Could it be possible that during the support phase on the box there is a brief drop off in neural drive (decreased jaw and grip clench reducing the jendrassik maneuver)- which serves to potentiate neural drive when the BOOM switch is hit?

        After this ‘pause’ when you hit the bar hard with the ‘intention’ of acceleration – most lifters will re-clench their jaws hard and grip the bar tighter – potentiating the Jendrassik maneuver!

        Why is this important?

        A study looking at jaw clenching in concurrent activation potentional during the counter movement jump – showed that RFD was 19.5% greater when the jaw was clenched

        What ya thnk? 🙂

        Oh and an interesting side note

        Louie says the SSC can last up to 8 seconds (personal finding)when an experienced lifter performs the box squat!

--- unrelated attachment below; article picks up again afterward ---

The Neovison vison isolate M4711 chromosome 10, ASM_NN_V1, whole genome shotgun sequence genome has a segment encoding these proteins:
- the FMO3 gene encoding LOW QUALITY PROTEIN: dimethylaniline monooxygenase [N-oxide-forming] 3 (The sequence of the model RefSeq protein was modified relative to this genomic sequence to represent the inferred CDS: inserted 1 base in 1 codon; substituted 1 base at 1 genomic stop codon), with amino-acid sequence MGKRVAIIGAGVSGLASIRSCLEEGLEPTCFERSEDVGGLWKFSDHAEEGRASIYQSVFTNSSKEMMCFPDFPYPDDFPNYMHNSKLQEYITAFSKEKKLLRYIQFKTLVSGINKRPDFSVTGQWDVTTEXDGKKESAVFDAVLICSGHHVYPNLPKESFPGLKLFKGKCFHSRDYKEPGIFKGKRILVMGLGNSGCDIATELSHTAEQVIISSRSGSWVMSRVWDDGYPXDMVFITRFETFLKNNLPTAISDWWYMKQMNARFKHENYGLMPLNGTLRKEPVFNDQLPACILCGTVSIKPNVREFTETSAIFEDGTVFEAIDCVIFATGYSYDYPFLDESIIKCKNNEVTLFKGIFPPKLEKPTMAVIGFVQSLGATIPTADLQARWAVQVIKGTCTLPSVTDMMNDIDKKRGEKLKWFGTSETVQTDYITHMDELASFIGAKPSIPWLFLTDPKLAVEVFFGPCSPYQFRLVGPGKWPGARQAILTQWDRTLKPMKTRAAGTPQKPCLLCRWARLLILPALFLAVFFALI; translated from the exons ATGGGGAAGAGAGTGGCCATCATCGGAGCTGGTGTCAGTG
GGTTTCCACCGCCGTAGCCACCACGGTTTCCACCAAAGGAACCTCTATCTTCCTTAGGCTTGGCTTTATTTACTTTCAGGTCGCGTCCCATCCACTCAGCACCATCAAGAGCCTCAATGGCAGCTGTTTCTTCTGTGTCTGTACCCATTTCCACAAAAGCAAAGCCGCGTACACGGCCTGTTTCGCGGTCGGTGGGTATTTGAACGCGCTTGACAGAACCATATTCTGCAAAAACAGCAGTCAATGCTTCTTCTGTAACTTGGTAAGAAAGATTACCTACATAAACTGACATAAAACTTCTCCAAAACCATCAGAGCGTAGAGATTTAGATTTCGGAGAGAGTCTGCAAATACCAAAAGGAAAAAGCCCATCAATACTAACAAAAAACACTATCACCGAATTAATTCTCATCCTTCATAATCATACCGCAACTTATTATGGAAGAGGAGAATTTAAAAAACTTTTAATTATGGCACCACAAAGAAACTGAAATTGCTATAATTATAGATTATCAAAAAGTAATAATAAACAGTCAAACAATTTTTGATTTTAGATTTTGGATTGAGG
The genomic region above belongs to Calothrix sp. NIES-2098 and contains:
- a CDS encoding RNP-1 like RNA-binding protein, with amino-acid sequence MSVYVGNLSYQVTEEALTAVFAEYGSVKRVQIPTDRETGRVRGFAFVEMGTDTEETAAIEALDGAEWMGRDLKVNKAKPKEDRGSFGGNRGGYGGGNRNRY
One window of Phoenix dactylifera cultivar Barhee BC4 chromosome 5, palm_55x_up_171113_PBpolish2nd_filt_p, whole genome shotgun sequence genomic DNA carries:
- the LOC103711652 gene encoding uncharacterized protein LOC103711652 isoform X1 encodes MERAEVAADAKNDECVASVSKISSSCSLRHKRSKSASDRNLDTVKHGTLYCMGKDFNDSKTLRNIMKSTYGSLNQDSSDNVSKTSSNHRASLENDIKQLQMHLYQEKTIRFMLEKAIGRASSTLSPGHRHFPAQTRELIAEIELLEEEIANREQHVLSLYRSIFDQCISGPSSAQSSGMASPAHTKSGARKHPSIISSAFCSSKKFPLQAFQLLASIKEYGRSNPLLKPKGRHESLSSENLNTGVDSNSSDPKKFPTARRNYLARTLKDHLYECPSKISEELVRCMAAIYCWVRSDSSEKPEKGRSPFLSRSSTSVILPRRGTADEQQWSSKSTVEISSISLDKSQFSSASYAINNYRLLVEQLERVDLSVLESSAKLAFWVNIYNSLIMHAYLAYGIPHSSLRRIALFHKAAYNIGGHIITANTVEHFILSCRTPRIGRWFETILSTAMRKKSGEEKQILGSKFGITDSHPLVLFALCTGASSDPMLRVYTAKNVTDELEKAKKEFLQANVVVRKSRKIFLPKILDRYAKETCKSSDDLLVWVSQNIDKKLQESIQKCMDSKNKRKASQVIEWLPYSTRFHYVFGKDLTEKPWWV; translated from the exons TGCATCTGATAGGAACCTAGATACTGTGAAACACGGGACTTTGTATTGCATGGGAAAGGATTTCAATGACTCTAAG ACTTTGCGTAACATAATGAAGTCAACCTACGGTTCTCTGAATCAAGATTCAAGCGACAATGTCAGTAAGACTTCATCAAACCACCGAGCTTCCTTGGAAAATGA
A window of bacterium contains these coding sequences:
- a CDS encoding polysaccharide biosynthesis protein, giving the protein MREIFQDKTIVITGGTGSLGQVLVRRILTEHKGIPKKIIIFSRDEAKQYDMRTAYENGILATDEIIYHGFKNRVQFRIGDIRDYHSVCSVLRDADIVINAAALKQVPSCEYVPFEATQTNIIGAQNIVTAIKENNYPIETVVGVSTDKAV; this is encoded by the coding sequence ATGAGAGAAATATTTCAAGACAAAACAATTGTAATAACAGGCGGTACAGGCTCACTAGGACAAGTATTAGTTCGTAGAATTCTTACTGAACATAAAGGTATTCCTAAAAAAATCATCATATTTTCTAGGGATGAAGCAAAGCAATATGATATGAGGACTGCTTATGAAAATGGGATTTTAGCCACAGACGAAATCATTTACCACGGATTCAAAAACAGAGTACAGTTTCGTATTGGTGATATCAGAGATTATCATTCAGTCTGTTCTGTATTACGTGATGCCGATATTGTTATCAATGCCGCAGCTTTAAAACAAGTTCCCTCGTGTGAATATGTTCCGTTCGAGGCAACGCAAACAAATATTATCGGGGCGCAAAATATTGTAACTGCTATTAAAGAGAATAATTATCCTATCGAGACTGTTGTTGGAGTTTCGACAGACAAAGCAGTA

• Bret says:

          Mark, I’ve been trying to come up with potential mechanisms and all I can think of is that the SSC still remains but the brief relaxation allows for some re-charging (and sure the “irradiation” from all other muscles probably comes into play as well). What’s more important is that you threw out the “Jendrassik maneuver” haha! Great to hear from you buddy!

  • Shan says:

    Great info! Bret, question for you. I had been doing all types of squats for almost a year but now my knees have been aching during normal activity. I want to take a break and then try to continue my routine. I was thinking maybe BOX squats are the safest. Your opinion?!

    • Bret says:

      Shan, I think you should definitely take a break…that’s a no-brainer. Great question…based on this research, the knee moves through the least ROM in a box squat (but has the highest load), but the powerlifting squat has the least load (and the ROM was in the middle). So I’d go with the powerlifting style squat. Actually I’d rather see you stick with hex bar deadlifts, hip thrusts, back extensions, and glute ham raises for a few months with the occasional Skater squat type exercise thrown in for fun.

  • Cindy Gomez says:

    Thank you so much for this great article. Can you write about the jump squat?